Honestly kind of absurd to worry too much about words not being "fictional" enough. Unless they invent a whole new language it's going to have to use English or some other Earth language, and if it's in an entirely made up language it can't be read. Simple logic dictates that therefore some degree of familiar words are needed, and at that point it's just quibbling over where exactly the dividing line is.
The issue is that Ikoria has no reason to distinguish "good" hunting from "bad" hunting. Either hunting is discouraged because "monsters are sacred" or they are not. If the former, then why not simply call them hunters?
For Ikoria it's a baffling choice of words and the fact that it shows up so often implies that it is part of the world building and not an errant word that found its way into a random flavour text. This points to Ikoria's worldbuilding being rushed even further.
This is actually my main gripe with Ikoria. The worldbuilding feels very unrefined. Ikoria has only one thing going for it and that's the monsters. Take that away and there's literally nothing of note left. Other worlds are much more robust. Take away the nyxborn from Theros and you still have a greek world with the different poleis. Take away the guilds from Ravnica and you still have a city world. Take away the egyptian flavour of Amonkhet and you still have a world that is tragically and sickenly corrupted by Bolas.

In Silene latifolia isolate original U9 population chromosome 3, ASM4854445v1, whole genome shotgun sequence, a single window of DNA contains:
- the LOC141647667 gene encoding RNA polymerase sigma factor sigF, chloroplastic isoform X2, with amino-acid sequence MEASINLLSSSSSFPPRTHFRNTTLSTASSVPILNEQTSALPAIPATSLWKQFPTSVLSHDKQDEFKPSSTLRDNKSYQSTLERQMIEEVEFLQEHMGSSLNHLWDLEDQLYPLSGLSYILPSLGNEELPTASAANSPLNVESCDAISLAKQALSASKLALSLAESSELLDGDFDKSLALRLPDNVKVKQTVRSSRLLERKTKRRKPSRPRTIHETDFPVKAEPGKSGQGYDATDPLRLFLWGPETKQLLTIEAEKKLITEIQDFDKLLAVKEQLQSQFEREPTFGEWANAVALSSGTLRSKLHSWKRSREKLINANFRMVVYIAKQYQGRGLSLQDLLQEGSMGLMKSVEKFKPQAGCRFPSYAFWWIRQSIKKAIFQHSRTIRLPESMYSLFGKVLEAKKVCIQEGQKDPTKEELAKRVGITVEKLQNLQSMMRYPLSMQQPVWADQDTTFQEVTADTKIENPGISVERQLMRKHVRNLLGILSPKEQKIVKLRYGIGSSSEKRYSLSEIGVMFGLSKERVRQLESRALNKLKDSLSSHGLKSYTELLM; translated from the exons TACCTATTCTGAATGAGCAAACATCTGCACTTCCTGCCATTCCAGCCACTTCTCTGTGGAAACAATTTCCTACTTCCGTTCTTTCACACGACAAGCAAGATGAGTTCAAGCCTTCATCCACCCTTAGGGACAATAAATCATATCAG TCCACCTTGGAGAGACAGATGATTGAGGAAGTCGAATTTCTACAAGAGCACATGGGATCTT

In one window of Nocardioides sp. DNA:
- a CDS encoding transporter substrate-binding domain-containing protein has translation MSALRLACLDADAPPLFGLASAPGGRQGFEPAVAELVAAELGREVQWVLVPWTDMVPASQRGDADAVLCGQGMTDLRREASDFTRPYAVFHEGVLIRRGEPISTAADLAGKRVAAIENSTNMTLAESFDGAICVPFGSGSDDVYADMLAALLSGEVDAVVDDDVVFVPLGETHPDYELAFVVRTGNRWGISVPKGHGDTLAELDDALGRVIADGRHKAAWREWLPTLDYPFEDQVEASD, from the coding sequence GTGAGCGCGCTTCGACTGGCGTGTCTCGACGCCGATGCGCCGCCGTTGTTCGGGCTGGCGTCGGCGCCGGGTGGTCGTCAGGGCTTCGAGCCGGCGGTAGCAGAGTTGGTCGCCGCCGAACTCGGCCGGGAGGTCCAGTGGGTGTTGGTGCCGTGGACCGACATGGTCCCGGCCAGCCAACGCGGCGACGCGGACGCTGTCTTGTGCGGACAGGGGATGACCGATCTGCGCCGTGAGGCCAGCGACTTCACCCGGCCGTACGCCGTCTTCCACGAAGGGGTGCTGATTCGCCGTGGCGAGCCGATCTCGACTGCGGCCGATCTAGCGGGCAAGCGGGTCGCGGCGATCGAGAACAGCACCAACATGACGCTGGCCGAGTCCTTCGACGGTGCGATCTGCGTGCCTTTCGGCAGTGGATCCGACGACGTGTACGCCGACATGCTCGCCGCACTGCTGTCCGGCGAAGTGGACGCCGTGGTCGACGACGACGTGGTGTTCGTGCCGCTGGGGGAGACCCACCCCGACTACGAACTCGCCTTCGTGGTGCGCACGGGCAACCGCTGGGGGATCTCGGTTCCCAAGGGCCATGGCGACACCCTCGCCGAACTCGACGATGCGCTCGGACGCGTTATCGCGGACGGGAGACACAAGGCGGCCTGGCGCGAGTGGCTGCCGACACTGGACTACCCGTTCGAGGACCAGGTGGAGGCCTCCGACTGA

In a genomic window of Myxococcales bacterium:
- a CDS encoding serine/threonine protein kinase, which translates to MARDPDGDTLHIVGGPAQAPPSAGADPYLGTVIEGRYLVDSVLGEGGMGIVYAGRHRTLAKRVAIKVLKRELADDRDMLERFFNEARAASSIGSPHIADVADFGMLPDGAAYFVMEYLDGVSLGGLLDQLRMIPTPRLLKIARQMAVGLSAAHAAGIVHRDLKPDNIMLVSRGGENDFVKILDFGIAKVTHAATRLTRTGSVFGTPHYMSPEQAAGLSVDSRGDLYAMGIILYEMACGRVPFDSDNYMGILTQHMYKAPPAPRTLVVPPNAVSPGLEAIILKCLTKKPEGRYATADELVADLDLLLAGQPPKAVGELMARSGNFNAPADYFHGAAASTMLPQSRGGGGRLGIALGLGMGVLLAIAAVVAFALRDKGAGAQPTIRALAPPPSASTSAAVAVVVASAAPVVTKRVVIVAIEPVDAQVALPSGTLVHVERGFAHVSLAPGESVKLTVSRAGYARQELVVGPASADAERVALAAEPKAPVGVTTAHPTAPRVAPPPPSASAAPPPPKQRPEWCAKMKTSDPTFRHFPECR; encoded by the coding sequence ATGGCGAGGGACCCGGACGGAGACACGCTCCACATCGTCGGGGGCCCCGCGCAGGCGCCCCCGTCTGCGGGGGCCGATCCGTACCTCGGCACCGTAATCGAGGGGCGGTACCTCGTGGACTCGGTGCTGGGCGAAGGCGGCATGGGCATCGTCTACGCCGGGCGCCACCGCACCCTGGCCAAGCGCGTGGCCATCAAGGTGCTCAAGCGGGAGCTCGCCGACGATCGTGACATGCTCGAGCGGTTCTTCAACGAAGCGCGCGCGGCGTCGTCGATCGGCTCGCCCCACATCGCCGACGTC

Take away the monsters and there's what? A world with crystals? That is neither a hook nor... anything.
The humans on the world also don't really fit into the whole thing either. In Zendikar the cultures were shaped by their environment from their clothing to their weapons and even architecture. Sure, you could say that the whole mutating thing is recent but A) it's still not aesthetically pleasing if you don't know the history and as such have a special connection to it (like Dominaria does) and B) in that case you really need to show hints as to what the world was before, with ruins and so on (like Dominaria does). For all intents and purposes, Ikoria has no "before state".
To add insult to injury, there's hardly any cards representing kaiju-like monsters. Not even mutate allows you to build up kaijus, because the power and toughness don't stack. It's all just a soup of creatures that exist on other worlds as well, except without any sort of defining flavour. Ikoria monsters can be anything, their unifying feature is that there is no unifying feature, which blurs the whole world even further. The only thing Ikoria wants to do with kaijus, and it doesn't even do that very well.
I must admit I wasn't a fan of Eldraine either. It felt pretty shallow as well (but not as much as Ikoria) and the fairy tale references were too often way too close to the source material to make the set not feel like a non-canon crossover. Basically what Eldraine did was what Ikoria did with its Godzilla promos, except unironically. Both sets feel very fanmade and I am worried the "one set per world" paradigm is hurting the worldbuilding much more than anticipated.
HAVING ALL THAT SAID, I actually really like Ikoria as a magic set. Mechanically it's probably one of my favourite sets, if not the favourite set (reserving judgement for when I actually got to play with the cards of course), but worldbuildingwise it's one of my least favourites.